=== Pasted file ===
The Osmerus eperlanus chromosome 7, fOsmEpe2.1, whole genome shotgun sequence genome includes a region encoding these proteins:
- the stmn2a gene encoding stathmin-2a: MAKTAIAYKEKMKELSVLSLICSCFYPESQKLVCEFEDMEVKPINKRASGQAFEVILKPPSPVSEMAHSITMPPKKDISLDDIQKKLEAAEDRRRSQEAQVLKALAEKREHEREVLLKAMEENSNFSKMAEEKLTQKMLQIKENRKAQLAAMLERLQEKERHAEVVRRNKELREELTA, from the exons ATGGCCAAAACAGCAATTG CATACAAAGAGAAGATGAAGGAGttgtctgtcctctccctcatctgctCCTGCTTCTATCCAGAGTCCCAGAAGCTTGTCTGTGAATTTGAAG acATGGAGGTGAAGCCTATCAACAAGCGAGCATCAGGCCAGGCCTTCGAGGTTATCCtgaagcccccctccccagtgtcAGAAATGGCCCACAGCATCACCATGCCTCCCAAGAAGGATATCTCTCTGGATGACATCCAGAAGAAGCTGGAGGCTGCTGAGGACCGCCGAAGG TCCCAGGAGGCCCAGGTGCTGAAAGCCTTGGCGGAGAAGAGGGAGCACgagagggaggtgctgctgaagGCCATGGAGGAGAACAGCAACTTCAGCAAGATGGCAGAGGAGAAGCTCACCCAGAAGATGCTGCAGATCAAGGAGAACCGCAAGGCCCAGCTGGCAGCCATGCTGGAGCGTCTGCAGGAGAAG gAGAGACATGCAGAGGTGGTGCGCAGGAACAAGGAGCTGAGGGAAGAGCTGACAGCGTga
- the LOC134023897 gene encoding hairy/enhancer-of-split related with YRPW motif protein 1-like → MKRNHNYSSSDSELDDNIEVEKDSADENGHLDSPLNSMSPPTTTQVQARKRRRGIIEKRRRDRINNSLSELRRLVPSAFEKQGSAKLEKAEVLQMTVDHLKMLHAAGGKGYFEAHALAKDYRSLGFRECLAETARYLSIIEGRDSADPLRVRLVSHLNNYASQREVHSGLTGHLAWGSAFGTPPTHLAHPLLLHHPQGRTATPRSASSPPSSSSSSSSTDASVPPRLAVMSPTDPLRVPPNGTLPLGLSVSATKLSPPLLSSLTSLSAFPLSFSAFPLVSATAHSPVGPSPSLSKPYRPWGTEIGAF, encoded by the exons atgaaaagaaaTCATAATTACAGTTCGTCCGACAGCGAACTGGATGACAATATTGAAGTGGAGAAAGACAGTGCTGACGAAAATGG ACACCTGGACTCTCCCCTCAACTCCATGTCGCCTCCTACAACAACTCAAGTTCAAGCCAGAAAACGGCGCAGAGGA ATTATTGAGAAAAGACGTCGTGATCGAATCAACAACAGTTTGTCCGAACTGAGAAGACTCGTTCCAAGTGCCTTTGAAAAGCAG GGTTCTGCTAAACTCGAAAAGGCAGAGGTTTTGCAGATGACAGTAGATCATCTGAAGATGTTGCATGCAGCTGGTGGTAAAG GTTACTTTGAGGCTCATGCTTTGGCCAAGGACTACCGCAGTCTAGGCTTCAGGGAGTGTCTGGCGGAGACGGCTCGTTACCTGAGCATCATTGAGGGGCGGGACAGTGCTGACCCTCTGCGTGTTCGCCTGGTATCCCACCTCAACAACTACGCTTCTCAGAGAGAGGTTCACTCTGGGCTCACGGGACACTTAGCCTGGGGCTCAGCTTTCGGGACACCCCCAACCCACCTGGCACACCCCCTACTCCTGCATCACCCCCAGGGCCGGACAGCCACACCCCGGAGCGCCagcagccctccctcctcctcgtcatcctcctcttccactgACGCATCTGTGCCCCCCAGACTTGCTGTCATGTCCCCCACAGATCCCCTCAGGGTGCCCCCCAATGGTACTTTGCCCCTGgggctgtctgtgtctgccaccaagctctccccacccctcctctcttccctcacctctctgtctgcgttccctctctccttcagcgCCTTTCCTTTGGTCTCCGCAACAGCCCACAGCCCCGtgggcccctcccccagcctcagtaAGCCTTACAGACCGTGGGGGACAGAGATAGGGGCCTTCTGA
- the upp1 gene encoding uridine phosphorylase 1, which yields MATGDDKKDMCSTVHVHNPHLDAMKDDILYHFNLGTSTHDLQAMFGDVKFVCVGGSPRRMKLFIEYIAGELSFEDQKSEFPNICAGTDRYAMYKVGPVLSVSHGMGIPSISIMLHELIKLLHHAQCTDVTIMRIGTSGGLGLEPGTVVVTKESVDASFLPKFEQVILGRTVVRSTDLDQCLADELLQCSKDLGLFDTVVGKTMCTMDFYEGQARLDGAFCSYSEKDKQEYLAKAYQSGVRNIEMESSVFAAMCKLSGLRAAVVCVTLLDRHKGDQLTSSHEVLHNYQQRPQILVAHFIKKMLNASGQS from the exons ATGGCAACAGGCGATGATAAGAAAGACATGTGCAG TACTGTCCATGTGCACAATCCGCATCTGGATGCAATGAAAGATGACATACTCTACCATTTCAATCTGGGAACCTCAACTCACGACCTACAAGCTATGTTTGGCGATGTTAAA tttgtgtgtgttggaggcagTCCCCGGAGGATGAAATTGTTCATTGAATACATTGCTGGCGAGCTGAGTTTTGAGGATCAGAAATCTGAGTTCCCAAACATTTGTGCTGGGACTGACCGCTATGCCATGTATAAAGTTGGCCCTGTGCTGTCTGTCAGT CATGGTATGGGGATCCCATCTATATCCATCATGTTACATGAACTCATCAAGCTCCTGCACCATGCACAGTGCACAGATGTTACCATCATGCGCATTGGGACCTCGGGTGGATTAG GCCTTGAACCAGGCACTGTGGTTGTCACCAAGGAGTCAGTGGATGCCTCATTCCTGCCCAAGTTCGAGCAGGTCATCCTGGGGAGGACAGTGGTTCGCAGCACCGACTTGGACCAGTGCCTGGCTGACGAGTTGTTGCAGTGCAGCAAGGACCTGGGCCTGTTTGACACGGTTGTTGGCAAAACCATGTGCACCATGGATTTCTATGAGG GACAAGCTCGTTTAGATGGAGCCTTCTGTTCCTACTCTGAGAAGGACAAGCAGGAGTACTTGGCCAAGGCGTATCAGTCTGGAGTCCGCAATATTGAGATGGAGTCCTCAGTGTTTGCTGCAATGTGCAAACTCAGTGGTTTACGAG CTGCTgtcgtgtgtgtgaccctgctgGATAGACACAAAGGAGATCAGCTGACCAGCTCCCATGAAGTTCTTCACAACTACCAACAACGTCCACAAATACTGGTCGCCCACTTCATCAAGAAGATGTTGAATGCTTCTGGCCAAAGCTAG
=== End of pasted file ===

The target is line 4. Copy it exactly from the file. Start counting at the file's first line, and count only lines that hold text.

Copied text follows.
- the upp1 gene encoding uridine phosphorylase 1, which yields MATGDDKKDMCSTVHVHNPHLDAMKDDILYHFNLGTSTHDLQAMFGDVKFVCVGGSPRRMKLFIEYIAGELSFEDQKSEFPNICAGTDRYAMYKVGPVLSVSHGMGIPSISIMLHELIKLLHHAQCTDVTIMRIGTSGGLGLEPGTVVVTKESVDASFLPKFEQVILGRTVVRSTDLDQCLADELLQCSKDLGLFDTVVGKTMCTMDFYEGQARLDGAFCSYSEKDKQEYLAKAYQSGVRNIEMESSVFAAMCKLSGLRAAVVCVTLLDRHKGDQLTSSHEVLHNYQQRPQILVAHFIKKMLNASGQS from the exons ATGGCAACAGGCGATGATAAGAAAGACATGTGCAG TACTGTCCATGTGCACAATCCGCATCTGGATGCAATGAAAGATGACATACTCTACCATTTCAATCTGGGAACCTCAACTCACGACCTACAAGCTATGTTTGGCGATGTTAAA tttgtgtgtgttggaggcagTCCCCGGAGGATGAAATTGTTCATTGAATACATTGCTGGCGAGCTGAGTTTTGAGGATCAGAAATCTGAGTTCCCAAACATTTGTGCTGGGACTGACCGCTATGCCATGTATAAAGTTGGCCCTGTGCTGTCTGTCAGT CATGGTATGGGGATCCCATCTATATCCATCATGTTACATGAACTCATCAAGCTCCTGCACCATGCACAGTGCACAGATGTTACCATCATGCGCATTGGGACCTCGGGTGGATTAG GCCTTGAACCAGGCACTGTGGTTGTCACCAAGGAGTCAGTGGATGCCTCATTCCTGCCCAAGTTCGAGCAGGTCATCCTGGGGAGGACAGTGGTTCGCAGCACCGACTTGGACCAGTGCCTGGCTGACGAGTTGTTGCAGTGCAGCAAGGACCTGGGCCTGTTTGACACGGTTGTTGGCAAAACCATGTGCACCATGGATTTCTATGAGG GACAAGCTCGTTTAGATGGAGCCTTCTGTTCCTACTCTGAGAAGGACAAGCAGGAGTACTTGGCCAAGGCGTATCAGTCTGGAGTCCGCAATATTGAGATGGAGTCCTCAGTGTTTGCTGCAATGTGCAAACTCAGTGGTTTACGAG CTGCTgtcgtgtgtgtgaccctgctgGATAGACACAAAGGAGATCAGCTGACCAGCTCCCATGAAGTTCTTCACAACTACCAACAACGTCCACAAATACTGGTCGCCCACTTCATCAAGAAGATGTTGAATGCTTCTGGCCAAAGCTAG